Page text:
Boebert did not elaborate on the connection she saw between a law passed to protect imperiled wildlife and the viability of the human species, the most widespread mammal on the planet. Nevertheless, the tone for the day was set.

Boebert was on hand Thursday to discuss her “Trust the Science Act,” a proposal for the nationwide removal of federal protections for wolves, before the House Natural Resources Subcommittee on Water, Wildlife, and Fisheries. The subcommittee, chaired by Rep. Cliff Bentz, R-Ore., also heard from fellow GOP Reps. Matt Rosendale of Montana, and Harriet Hageman of Wyoming, who have both introduced legislation to remove grizzly bears from the endangered species list in their states.

“This is the first hearing that we will hold on the ESA but certainly not the last,” Bentz said of the landmark environmental law.

The Republican bills would capitalize on a precedent their Democratic counterparts set more than a decade ago: legislatively removing animals from the endangered species list, then barring those removals from judicial review, rather than following the scientific process required by the Endangered Species Act. The proposals are part of wider movement of Republican lawmakers — backed by supporters in the firearms and trophy hunting industry — to liberalize hunting of the West’s most iconic predators.

“While each of these bills is unique, they share the common thread of circumventing the scientific processes currently underway.”

Steve Guertin, a deputy director at the U.S. Fish and Wildlife Service, the agency responsible for enforcing the Endangered Species Act, testified that the proposals “would supersede ongoing scientific analysis being conducted by the service regarding the status of wolf and grizzly bear populations right now.” The agency opposed the measures, Guertin told the lawmakers. “While each of these bills is unique,” he said, “they share the common thread of circumventing the scientific processes currently underway.”

California Rep. Jared Huffman, one of the few Democrats who participated in the hearing, described the day’s agenda as “a hot mess of extreme anti-science, anti-tribe, anti-wildlife bills.”

“The sheer hubris of these bills is impressive,” Huffman said. “The idea that we as members of Congress sitting here in Washington are more qualified than scientists and experts at the top of their field to make delisting decisions for the Endangered Species Act, and then to lock those in by insulating them from judicial review — that is incredibly extreme.”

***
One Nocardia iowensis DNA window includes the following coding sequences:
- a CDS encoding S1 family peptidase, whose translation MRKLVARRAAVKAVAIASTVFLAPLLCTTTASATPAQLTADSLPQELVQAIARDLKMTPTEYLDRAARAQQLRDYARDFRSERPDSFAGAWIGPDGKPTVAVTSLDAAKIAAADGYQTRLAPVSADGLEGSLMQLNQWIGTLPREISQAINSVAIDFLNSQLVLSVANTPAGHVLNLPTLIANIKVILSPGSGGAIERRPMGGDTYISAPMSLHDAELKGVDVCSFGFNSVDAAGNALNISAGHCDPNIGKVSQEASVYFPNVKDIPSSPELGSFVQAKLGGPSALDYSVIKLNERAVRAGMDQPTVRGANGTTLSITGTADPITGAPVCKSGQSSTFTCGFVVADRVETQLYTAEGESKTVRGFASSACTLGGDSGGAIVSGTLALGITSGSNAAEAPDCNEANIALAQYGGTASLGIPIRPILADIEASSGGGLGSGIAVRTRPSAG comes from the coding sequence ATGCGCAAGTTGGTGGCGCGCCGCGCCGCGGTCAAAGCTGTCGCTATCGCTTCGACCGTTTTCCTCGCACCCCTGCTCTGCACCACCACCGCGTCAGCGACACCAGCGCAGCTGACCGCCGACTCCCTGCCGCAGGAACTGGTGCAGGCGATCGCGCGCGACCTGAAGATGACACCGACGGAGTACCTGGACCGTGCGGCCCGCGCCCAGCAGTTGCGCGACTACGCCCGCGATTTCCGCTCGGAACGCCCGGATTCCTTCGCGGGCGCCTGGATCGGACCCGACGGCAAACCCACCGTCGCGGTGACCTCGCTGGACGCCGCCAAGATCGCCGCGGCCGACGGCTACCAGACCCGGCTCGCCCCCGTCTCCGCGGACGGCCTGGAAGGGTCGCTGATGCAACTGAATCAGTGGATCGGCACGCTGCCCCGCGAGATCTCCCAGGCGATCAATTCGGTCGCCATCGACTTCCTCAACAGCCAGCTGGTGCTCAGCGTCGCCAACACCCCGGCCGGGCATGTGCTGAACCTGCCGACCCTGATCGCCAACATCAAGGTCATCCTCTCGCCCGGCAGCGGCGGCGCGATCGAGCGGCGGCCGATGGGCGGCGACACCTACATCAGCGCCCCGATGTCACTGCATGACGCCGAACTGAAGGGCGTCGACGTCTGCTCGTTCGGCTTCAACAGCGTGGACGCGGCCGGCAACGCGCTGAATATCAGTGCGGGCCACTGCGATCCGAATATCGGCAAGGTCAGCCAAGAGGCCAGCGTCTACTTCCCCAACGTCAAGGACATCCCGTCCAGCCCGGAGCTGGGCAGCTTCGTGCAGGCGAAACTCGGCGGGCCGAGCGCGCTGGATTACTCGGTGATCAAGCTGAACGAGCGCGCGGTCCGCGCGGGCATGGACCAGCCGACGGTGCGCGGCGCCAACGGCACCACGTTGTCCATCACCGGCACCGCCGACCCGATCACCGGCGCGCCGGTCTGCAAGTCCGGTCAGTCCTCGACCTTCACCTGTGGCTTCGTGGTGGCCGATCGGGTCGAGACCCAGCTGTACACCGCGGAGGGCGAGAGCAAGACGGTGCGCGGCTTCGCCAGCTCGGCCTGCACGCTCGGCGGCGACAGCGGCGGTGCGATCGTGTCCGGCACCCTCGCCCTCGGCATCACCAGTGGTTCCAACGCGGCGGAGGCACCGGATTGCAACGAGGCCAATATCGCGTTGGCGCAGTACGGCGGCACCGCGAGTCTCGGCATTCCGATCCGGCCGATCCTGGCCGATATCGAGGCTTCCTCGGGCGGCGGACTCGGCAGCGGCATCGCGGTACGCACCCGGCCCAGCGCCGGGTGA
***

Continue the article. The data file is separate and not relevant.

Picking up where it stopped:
While many environmentalists would agree, the move was not without precedent. In 2011, Montana Sen. Jon Tester, the lone Democrat in the state’s congressional delegation, attached a rider to a must-pass budget bill that reversed a federal judge’s decision returning wolves to the Endangered Species List and prohibited judicial review. The judge blasted the move as blatantly unconstitutional. Wolf hunting and trapping in the Northern Rockies has been legal ever since.

In the past two years, Republicans in Montana and Idaho passed a series of laws to slash their wolf populations — in Idaho by as much as 90 percent — through the use of bait and snares, aerial hunting, night hunting with thermal goggles, and more. In Montana, Republican Gov. Greg Gianforte abolished wolf hunting quotas altogether on Yellowstone National Park’s northern border in 2021, leading to the deadliest season the park has ever recorded , with nearly a fifth of its wolves eliminated. As Huffman noted, “Some of these states want to ‘manage’ wolves and grizzlies like Buffalo Bill managed bison.”

Boebert’s proposal would turn wolf management over to the states in the rest of the country, while Rosendale’s and Hageman’s bills would add grizzly bears to the mix as well.

A wolf in Yellowstone National Park follows a grizzly bear in early spring, 2005.

A wolf in Yellowstone National Park follows a grizzly bear in early spring in 2005.

Doug Smith/National Park Service via AP

Entering its 50th year of existence, the Endangered Species Act has saved 99 percent of the species afforded its protections and remains one of the most popular laws in the country.

Despite the high popularity, anti-government Republicans have long cast the law as one of the worst things to ever happen to the West. “For far too long, the Endangered Species Act has been weaponized by extremists, extremist environmentalists, to restrict common sense multiple use activities that they disagree with,” Boebert testified.

In 2020, voters in Boebert’s home state passed a historic measure mandating the reintroduction of wolves, which had disappeared from Colorado thanks to a government eradication campaign in the 1940s. The vote was extraordinarily close , with 50.9 percent of voters supporting reintroduction and 49.1 voting against. Supporters were largely based in urban centers on the eastern side of the Rocky Mountains, while the opposition was concentrated where the wolf reintroduction will happen, in Boebert’s district on the western slope.